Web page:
The unidentified patient works out of Cantwell’s Washington, D.C. office, and has been in isolation since the person started displaying symptoms, according to a statement published on March 11.
“On the advice of the attending physician, the senator has closed her Washington, D.C. office this week for deep cleaning and staff will be teleworking,” the statement said.
“The individual who tested positive for COVID-19 has had no known contact with the senator or other members of Congress,” it added.
Cantwell, who represents Washington state, has requested other staffers who have been in contact with the individual and show symptoms to get tested in light of the positive results.
The confirmation comes shortly after President Donald Trump announced late Wednesday that the United States will impose a 30-day travel ban on travelers from Europe. The ban will come into effect on Friday at midnight and excludes the United Kingdom and Ireland, as well as returning Americans who have had “appropriate screenings” for the virus.
Trump signed a proclamation that suspends the entry of most foreign nationals who have been in countries in Europe’s Schengen Area within 14 days of their scheduled arrival to the United States.
The president also said that the government is providing $8.3 billion to “support vaccines, treatments, and distribution of medical supplies” as well as fund the Centers for Disease Control and Prevention and other agencies as they combat the virus.
He also announced that low-interest loans are available to small businesses to help them “overcome temporary economic disruptions caused by the virus.”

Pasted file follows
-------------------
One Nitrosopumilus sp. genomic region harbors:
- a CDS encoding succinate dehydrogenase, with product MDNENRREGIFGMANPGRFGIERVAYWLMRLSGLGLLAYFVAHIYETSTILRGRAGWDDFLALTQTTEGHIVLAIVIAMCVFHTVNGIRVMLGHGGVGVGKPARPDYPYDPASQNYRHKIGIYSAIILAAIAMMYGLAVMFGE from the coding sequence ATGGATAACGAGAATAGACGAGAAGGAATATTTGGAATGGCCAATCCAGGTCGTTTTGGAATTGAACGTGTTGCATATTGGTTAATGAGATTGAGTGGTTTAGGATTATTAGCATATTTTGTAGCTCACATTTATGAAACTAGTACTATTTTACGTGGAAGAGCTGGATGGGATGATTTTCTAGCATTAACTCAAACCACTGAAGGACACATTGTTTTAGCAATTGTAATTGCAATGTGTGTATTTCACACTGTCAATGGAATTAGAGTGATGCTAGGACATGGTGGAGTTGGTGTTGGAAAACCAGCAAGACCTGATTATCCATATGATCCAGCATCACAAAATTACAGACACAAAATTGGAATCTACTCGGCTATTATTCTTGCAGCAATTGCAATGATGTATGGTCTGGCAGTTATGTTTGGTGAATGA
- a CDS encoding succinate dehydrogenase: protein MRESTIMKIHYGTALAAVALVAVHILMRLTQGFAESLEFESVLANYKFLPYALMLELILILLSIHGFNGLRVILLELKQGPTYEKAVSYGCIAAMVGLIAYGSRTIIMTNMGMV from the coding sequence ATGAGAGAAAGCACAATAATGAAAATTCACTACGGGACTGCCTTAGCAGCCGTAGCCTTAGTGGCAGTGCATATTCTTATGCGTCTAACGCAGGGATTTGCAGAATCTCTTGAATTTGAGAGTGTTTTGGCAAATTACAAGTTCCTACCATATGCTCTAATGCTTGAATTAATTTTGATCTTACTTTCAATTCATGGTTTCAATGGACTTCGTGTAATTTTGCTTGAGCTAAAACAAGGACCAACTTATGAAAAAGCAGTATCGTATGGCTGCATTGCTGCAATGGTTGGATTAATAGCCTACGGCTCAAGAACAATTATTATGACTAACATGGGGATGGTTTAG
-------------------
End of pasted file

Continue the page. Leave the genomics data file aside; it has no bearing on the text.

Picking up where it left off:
“I am instructing the Small Business Administration [SBA] to exercise available authorities to provide capital and liquidity to firms affected by the coronavirus. Effective immediately, the SBA will begin providing economic loans in affected states and territories,” he said.
The president added that he will soon be asking Congress to take emergency action to provide financial relief for “workers who are ill, quarantined, or caring for others due to coronavirus.”
New York’s St. Patrick’s Day Parade has also been postponed for the first time in its 258-year history.
“While I know the parade organizers did not make this decision lightly, public health experts agree that one of the most effective ways to contain the spread of the virus is to limit large gatherings and close contacts, and I applaud the parade’s leadership for working cooperatively with us,” Gov. Andrew Cuomo said in a statement after initially recommending to the parade organizers that it should not be held.
“While the risk to New Yorkers remains low and we want to avoid social and economic disruptions, we have an obligation to take action to contain the spread of this virus,” he added.
As of late Wednesday, the death toll in the United States stood at 37, while known cases of the virus have exceeded 1,200.
Mimi Nguyen Ly and Melanie Sun contributed to this report.